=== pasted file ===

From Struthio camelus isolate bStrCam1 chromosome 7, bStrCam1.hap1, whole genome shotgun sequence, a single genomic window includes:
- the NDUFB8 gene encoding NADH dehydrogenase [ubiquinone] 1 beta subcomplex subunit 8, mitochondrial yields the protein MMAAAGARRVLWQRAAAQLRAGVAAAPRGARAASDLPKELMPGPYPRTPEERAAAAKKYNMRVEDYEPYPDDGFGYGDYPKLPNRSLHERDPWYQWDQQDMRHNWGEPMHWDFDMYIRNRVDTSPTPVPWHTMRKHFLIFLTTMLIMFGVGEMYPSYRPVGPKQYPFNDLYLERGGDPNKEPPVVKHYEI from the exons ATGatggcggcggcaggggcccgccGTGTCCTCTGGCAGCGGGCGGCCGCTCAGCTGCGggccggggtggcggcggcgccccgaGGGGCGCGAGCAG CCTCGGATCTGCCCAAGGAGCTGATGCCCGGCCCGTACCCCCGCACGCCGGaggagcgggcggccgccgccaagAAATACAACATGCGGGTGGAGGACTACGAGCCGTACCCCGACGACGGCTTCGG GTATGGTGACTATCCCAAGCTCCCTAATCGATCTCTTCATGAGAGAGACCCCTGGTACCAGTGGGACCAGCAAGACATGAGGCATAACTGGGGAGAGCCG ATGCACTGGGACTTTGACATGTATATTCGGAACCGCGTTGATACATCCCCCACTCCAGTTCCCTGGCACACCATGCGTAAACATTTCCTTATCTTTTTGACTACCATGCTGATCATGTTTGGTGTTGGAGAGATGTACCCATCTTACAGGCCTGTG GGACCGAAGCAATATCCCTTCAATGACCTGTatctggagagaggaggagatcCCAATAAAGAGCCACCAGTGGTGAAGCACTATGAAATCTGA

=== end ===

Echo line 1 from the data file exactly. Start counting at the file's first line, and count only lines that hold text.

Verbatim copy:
From Struthio camelus isolate bStrCam1 chromosome 7, bStrCam1.hap1, whole genome shotgun sequence, a single genomic window includes: